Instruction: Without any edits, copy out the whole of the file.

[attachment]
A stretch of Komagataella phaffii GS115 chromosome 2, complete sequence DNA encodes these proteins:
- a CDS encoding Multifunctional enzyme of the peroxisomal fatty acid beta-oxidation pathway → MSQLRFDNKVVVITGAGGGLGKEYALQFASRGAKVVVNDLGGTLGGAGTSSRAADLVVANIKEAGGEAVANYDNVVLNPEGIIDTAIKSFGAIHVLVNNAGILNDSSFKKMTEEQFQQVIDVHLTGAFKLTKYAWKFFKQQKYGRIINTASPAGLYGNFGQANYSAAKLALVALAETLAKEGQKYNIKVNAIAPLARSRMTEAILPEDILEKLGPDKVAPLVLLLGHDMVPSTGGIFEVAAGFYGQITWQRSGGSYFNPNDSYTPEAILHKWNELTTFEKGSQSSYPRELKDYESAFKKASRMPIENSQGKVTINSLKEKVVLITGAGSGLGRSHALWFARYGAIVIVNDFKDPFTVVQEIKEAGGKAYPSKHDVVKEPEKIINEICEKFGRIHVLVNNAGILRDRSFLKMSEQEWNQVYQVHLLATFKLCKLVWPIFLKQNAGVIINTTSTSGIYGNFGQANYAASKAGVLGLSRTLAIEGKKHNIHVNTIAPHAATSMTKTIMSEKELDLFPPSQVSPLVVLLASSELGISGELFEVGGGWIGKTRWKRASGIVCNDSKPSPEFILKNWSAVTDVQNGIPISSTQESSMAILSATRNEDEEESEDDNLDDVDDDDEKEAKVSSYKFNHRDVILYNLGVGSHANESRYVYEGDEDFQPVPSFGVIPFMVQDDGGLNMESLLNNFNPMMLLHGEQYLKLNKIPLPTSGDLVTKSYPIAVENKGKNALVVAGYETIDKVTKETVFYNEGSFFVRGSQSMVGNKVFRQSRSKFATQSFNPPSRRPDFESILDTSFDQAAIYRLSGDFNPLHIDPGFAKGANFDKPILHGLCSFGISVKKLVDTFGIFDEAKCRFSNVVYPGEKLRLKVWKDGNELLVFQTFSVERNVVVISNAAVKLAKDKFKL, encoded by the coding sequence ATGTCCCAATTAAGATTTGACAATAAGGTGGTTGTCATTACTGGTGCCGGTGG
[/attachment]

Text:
A stretch of Komagataella phaffii GS115 chromosome 2, complete sequence DNA encodes these proteins:
- a CDS encoding Multifunctional enzyme of the peroxisomal fatty acid beta-oxidation pathway → MSQLRFDNKVVVITGAGGGLGKEYALQFASRGAKVVVNDLGGTLGGAGTSSRAADLVVANIKEAGGEAVANYDNVVLNPEGIIDTAIKSFGAIHVLVNNAGILNDSSFKKMTEEQFQQVIDVHLTGAFKLTKYAWKFFKQQKYGRIINTASPAGLYGNFGQANYSAAKLALVALAETLAKEGQKYNIKVNAIAPLARSRMTEAILPEDILEKLGPDKVAPLVLLLGHDMVPSTGGIFEVAAGFYGQITWQRSGGSYFNPNDSYTPEAILHKWNELTTFEKGSQSSYPRELKDYESAFKKASRMPIENSQGKVTINSLKEKVVLITGAGSGLGRSHALWFARYGAIVIVNDFKDPFTVVQEIKEAGGKAYPSKHDVVKEPEKIINEICEKFGRIHVLVNNAGILRDRSFLKMSEQEWNQVYQVHLLATFKLCKLVWPIFLKQNAGVIINTTSTSGIYGNFGQANYAASKAGVLGLSRTLAIEGKKHNIHVNTIAPHAATSMTKTIMSEKELDLFPPSQVSPLVVLLASSELGISGELFEVGGGWIGKTRWKRASGIVCNDSKPSPEFILKNWSAVTDVQNGIPISSTQESSMAILSATRNEDEEESEDDNLDDVDDDDEKEAKVSSYKFNHRDVILYNLGVGSHANESRYVYEGDEDFQPVPSFGVIPFMVQDDGGLNMESLLNNFNPMMLLHGEQYLKLNKIPLPTSGDLVTKSYPIAVENKGKNALVVAGYETIDKVTKETVFYNEGSFFVRGSQSMVGNKVFRQSRSKFATQSFNPPSRRPDFESILDTSFDQAAIYRLSGDFNPLHIDPGFAKGANFDKPILHGLCSFGISVKKLVDTFGIFDEAKCRFSNVVYPGEKLRLKVWKDGNELLVFQTFSVERNVVVISNAAVKLAKDKFKL, encoded by the coding sequence ATGTCCCAATTAAGATTTGACAATAAGGTGGTTGTCATTACTGGTGCCGGTGG